Tomorrow: Part 2 (1966-1988)

Saturday, August 15, 2009

Generation E

Most of the television discussed on this entertainment-themed web log is either the scripted kind or sports. Rarely do I venture into the realm of unscripted shows or so-called reality TV (except to discuss Dog the Bounty Hunter). Today, however I would like to discuss an alarming trend in today's television broadcasting. That is the emergence of thought control. Apparently there are 24-hour news channels out there that, instead of trying to just present the news, put politically-biased editorial commentary with their coverage. I'm told that Fox News caters to the politically conservative while MSNBC has copied that business model and slants its coverage to appeal to people who love the party currently in power (I've previously stated my opinions of one such MSNBC anchor here). Meanwhile CNN is trying so hard to be cool, even at the cost of professionalism. Case in point: what's the point of having a 24-hour news network when people who tune in for coverage of election riots in Iran can only get reruns of talk shows. But that's OK because CNN has really cool graphics and pretty young fashion reporters. Plus, now you can follow CNN on Twitter.

Another emerging trend in the market of thought control is the drone factory known by one simple letter: E! (the exclamation point is theirs, not mine). Have you watched this channel lately? Apparently the E stands for entertainment, but you'd be surprised what they present as such. At least I know where to turn when I need to know what Jessica Simpson and Lindsay Lohan are doing. The one thing going against E! is that it's difficult to mold minds when heads are empty. Take for example the clip below (1:16). It's from a program that aired on E! called "Wildest Commercial Moments." Instead of showing funny commercials and letting the audience laugh at how amusing they are, E! decided its audience probably wouldn't understand the sophisticated humor of bad local commercials so they provided annoying "comedians" in pop-up windows to tell us what's funny.

In a similar vein is the VH1 series "I Love the Decade." Instead of presenting a nostalgic look at what went down in the 1980's, they have to had commentary from people whose memories I'm suppose to value over my own.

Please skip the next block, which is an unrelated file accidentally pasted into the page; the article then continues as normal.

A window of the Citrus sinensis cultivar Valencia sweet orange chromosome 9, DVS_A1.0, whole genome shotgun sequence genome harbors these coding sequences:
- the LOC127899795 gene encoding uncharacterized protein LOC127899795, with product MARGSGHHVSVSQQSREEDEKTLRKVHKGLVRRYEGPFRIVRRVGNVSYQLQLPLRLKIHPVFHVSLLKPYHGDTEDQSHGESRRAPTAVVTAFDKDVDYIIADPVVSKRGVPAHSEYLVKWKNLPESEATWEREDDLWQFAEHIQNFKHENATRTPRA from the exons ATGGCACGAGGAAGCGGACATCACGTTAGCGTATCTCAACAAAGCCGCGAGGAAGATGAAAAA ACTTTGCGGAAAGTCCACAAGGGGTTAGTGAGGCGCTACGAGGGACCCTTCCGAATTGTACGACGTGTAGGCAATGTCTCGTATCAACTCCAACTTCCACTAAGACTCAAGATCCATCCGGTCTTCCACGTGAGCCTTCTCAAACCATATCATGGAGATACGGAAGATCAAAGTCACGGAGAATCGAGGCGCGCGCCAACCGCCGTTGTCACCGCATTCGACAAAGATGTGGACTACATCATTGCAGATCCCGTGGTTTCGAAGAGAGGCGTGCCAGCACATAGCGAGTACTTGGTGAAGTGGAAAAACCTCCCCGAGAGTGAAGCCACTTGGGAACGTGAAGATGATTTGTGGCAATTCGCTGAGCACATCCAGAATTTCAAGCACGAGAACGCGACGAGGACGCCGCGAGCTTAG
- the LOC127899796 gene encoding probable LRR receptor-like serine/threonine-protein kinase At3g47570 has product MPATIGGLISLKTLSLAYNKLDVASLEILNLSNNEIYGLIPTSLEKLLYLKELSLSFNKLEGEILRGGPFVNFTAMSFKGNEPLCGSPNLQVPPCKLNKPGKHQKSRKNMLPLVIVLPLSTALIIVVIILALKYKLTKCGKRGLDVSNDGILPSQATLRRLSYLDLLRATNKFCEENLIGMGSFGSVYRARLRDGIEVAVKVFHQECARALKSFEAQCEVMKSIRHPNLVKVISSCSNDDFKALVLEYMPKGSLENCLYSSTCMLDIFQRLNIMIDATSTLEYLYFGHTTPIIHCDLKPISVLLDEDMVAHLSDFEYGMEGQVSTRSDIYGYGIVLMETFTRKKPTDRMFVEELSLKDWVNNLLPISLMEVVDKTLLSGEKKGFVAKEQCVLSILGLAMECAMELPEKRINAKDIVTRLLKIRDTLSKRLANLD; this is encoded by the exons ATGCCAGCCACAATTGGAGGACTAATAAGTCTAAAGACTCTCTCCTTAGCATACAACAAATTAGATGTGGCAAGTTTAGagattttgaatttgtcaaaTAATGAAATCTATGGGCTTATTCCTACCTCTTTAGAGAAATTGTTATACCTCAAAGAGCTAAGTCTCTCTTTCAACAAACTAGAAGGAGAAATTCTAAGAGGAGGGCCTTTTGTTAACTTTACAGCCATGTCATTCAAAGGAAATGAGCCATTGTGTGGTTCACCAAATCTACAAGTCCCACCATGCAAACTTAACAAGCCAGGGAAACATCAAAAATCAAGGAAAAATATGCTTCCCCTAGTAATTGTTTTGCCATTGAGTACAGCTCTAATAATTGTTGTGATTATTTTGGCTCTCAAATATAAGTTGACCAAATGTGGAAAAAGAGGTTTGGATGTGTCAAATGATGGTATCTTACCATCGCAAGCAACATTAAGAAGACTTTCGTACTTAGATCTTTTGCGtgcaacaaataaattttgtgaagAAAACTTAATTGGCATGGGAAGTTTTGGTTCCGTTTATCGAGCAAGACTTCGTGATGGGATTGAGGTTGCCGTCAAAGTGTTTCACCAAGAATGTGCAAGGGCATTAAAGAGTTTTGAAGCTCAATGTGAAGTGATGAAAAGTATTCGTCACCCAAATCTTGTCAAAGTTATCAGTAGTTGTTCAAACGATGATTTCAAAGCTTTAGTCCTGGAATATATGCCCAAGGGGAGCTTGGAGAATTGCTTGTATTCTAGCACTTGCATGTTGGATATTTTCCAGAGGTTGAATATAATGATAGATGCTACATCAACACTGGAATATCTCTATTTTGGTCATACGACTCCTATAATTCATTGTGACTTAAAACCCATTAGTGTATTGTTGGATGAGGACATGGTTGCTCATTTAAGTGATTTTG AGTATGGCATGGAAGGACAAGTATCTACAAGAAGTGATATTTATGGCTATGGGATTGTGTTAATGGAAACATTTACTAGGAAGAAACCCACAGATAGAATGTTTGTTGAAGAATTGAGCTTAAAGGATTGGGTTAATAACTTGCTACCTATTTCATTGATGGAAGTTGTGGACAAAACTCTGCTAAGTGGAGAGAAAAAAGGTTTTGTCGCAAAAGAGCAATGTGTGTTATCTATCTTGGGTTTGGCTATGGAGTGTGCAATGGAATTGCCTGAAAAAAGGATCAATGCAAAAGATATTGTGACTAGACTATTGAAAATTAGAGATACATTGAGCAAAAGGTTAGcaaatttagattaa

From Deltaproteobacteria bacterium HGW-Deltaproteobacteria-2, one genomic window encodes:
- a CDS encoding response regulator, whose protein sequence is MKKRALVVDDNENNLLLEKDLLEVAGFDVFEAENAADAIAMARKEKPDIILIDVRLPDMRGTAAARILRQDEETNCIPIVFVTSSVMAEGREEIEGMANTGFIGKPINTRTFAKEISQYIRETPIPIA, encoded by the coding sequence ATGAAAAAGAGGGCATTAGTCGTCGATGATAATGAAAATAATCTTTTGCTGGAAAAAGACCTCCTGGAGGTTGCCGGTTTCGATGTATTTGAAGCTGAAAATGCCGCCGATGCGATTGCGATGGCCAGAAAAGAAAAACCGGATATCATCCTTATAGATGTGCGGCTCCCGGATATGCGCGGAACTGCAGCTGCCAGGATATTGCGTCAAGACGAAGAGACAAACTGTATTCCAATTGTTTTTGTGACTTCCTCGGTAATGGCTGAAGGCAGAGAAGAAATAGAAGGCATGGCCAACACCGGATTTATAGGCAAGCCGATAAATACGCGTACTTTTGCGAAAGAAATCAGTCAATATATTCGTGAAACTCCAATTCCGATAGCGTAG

I've got to go now. I've taken up too much of your time as it is. In fact, while you were reading this Tom Cruise and Angelina Jolie adopted twin Asian babies and named them after Michael Jackson and Anna Nicole Smith.

Sunday, August 09, 2009

You're welcome, ESPN

This week the college football writers of unveiled their proposal of how they would fix the current mess known as the BCS. It is suspiciously like My plan to fix college football that I posted here three years ago. Both plans call for a complete overhaul of college football by eliminating the BCS and current conferences. Both call for a top tier of 40 schools divided into four conferences based solely on geography. Both plans call for a playoff of the four conference champs to determine a national champion. Both plans call for poor performers to be relegated to the second tier at the end of each season. Where did ESPN get their idea? Let's just say I have my suspicions. To be fair, there are a few differences between the proposals. Whereas my plan calls for three tiers of 40 teams, their plan calls for a first tier of 40 and second tier of 80. Also, I suppose I hadn't gone as far as to name my conferences. Theirs are named after legendary coaches. Too bad our plans have no chance of being implemented. That is to say my plan, posted here in the blogosphere, has no chance. ESPN's clout gives their plan maybe a one half of one percent chance of being implemented.

My Map:

ESPN's Map:

Friday, August 07, 2009

Extradition: British Columbia

Don't forget. Tonight is the season premiere of Psych.

Wednesday, August 05, 2009

Family Portrait

On a recent trip to my parent's house I went through my old junk from when I was a kid and found the "Marvel Super Heroes Fantasy Jigsaw Puzzle: A Marvel Comics Family Portrait Featuring Over 130 Favorite Characters" (see the full box front and back). I was into super heroes in a big way when I was a kid. It was limited mostly to toys and Saturday-morning cartoons and never translated into comic book collecting. Still, one doesn't have to be Comic Book Guy to recognize many of the characters in this group shot since many have made their way to big screen.